I did find some of the other results less than convincing. There was only a less than 2% difference in positive response rates difference between including the following "elevator pitch" vs not.
I run a site called Candy Japan, which sends surprise boxes of Japanese sweets to members twice a month.
Since the 180 YouTubers would need to be split into two groups, with each group having around 90 YouTubers, the difference in positive responses between the two groups must be no more than 2. This is a very small difference, too small to justify even the author's toned-down conclusion that "including an elevator pitch of your service may help."

Moreover, the difference between offering viewers a discount vs not:
I can also give your viewers a discount coupon.
was also around 1-2%. It is interesting (but understandable) that the author's takeaway there was that discounts don't really matter -- at least for getting YouTubers interested in making a video. Of course, including a discount might encourage video viewers to become new CandyJapan customers, which is the real goal.

I'm as surprised as the author that the positive response rate was over a quarter. The success is a testament to the author's effort in targetting the right channels. I wonder how results would change if he targetted a wilder group of YouTubers, without the initial selection. I also wonder how he assigned channels into groups, and whether there were any correlations between the groups. Experiments like this are so difficult because there are so many features to test, and getting a large sample size is a lot of work.

The author promised a part 2, to test whether this method of advertising yields better results than buying YouTube ads. I'm very curious to see the results.

This blog post was written so that I could follow my own prompt at 

Tuesday, September 18, 2018

A (re)introduction

It is surreal that this blog has been around for almost a decade. I'm almost afraid to write here, lest someone dig up something unexpected from my undergraduate days. (Please don't. I don't know how I got away with such terrible writing.)

The reason I'm back is because I am teaching a communications skills course to undergraduate computer science students. I am asking the students to write weekly blog posts, and figured I should follow my own prompts once in a while. I want to feel the same blank screen and blinking cursors as my students.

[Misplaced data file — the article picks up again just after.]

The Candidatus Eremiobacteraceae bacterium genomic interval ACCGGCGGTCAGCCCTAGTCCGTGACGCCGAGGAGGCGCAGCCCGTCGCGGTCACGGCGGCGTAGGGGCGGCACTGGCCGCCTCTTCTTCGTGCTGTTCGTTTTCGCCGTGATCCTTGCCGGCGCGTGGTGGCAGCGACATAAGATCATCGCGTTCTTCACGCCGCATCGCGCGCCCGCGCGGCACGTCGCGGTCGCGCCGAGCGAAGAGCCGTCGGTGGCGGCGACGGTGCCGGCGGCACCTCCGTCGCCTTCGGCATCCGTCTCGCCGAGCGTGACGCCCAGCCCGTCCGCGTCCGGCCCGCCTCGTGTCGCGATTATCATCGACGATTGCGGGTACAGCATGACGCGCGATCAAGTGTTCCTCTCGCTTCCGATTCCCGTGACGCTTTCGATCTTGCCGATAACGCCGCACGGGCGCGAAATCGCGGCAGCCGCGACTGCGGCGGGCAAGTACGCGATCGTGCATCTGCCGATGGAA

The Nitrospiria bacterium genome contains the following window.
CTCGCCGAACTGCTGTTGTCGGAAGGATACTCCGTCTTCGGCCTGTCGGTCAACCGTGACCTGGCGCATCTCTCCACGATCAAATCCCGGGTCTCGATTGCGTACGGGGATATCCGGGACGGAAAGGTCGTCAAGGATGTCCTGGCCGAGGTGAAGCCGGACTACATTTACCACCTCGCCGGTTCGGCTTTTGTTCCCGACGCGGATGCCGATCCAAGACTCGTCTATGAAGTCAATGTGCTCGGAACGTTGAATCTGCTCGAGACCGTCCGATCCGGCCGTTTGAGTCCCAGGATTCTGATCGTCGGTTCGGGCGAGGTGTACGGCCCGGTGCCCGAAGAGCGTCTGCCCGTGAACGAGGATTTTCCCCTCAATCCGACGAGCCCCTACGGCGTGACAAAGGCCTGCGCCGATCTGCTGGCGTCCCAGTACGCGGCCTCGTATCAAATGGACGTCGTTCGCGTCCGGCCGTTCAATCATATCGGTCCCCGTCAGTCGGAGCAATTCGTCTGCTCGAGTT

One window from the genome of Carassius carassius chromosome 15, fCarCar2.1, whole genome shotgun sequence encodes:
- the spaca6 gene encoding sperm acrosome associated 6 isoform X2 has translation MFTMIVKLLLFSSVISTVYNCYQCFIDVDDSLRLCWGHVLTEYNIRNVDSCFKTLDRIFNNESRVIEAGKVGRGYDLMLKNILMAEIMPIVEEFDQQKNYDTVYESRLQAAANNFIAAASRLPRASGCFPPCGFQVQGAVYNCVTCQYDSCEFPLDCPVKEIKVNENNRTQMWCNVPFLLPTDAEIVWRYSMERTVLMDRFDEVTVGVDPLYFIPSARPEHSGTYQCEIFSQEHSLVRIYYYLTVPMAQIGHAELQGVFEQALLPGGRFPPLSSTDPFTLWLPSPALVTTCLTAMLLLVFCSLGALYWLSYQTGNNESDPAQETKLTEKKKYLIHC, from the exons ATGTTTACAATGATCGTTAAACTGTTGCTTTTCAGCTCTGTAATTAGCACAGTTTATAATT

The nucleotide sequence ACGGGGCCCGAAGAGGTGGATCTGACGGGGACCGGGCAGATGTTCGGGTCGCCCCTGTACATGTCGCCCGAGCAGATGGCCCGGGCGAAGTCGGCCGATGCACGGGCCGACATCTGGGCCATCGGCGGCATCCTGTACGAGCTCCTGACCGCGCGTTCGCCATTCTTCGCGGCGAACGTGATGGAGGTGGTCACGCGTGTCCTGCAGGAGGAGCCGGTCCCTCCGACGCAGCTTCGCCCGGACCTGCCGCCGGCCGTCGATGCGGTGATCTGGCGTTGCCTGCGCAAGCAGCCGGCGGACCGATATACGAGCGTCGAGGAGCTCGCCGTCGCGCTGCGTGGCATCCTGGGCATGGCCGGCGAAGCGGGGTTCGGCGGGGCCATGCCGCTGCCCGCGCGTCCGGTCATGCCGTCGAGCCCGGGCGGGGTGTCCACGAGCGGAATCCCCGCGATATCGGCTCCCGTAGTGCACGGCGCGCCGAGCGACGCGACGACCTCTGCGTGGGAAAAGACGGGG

So here I am, following this week's prompt to introduce myself to everyone in the class.

I am Lisa, currently an "Assistant Professor, Teaching Stream (CLTA)" at the University of Toronto Mississauga. The term "Teaching Stream" means that I am what is traditionally called a "Lecturer". The acronym "CLTA" means that I'll be at UTM for the next 2 years.

My path to teaching was long, winding, and full of surprises. I was once on a roller coaster called a startup. I spend several years as a data scientist, building models to make people click on ads. I published a few papers during my masters, and learned to write (more) properly. I hope that traversing the winding path of life made me a better teacher, so I that can bring together startup, industry, and academic experience to the courses I teach.

I told my students to email me if any part of my background interests them. A few students took me up on the offer. They asked, for example, about how to get an internship at Facebook. Maybe I'll share some advice here too, someday. Until then, email me with your questions about getting into grad school, getting started with machine learning, and applying for internships! It is much easier for me to share resources via email than in person.

The truth is, I never expected teaching to be a possible career option. Pursuing this career is more risky than one might realize. To add to the fun, I don't have a PhD and don't (yet) intend to get one. But what would life be if we don't take chances to do what we find meaningful?